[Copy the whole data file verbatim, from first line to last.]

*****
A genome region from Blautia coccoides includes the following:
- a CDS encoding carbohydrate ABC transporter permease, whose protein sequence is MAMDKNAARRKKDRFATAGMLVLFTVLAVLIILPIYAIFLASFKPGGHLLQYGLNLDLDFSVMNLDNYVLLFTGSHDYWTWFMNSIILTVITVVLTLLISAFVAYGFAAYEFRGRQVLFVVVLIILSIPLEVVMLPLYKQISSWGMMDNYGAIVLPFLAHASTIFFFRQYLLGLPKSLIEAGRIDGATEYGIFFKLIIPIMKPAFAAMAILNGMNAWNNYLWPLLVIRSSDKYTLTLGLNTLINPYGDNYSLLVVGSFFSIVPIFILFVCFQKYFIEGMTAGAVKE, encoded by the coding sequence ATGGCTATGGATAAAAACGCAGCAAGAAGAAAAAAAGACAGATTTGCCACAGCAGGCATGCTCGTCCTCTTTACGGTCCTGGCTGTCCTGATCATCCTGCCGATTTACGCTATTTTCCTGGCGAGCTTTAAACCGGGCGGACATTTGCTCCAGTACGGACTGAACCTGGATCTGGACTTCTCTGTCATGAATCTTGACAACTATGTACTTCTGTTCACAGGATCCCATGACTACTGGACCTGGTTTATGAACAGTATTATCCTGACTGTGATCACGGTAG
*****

A genome region from Blautia coccoides includes the following:
- a CDS encoding carbohydrate ABC transporter permease, whose protein sequence is MAMDKNAARRKKDRFATAGMLVLFTVLAVLIILPIYAIFLASFKPGGHLLQYGLNLDLDFSVMNLDNYVLLFTGSHDYWTWFMNSIILTVITVVLTLLISAFVAYGFAAYEFRGRQVLFVVVLIILSIPLEVVMLPLYKQISSWGMMDNYGAIVLPFLAHASTIFFFRQYLLGLPKSLIEAGRIDGATEYGIFFKLIIPIMKPAFAAMAILNGMNAWNNYLWPLLVIRSSDKYTLTLGLNTLINPYGDNYSLLVVGSFFSIVPIFILFVCFQKYFIEGMTAGAVKE, encoded by the coding sequence ATGGCTATGGATAAAAACGCAGCAAGAAGAAAAAAAGACAGATTTGCCACAGCAGGCATGCTCGTCCTCTTTACGGTCCTGGCTGTCCTGATCATCCTGCCGATTTACGCTATTTTCCTGGCGAGCTTTAAACCGGGCGGACATTTGCTCCAGTACGGACTGAACCTGGATCTGGACTTCTCTGTCATGAATCTTGACAACTATGTACTTCTGTTCACAGGATCCCATGACTACTGGACCTGGTTTATGAACAGTATTATCCTGACTGTGATCACGGTAG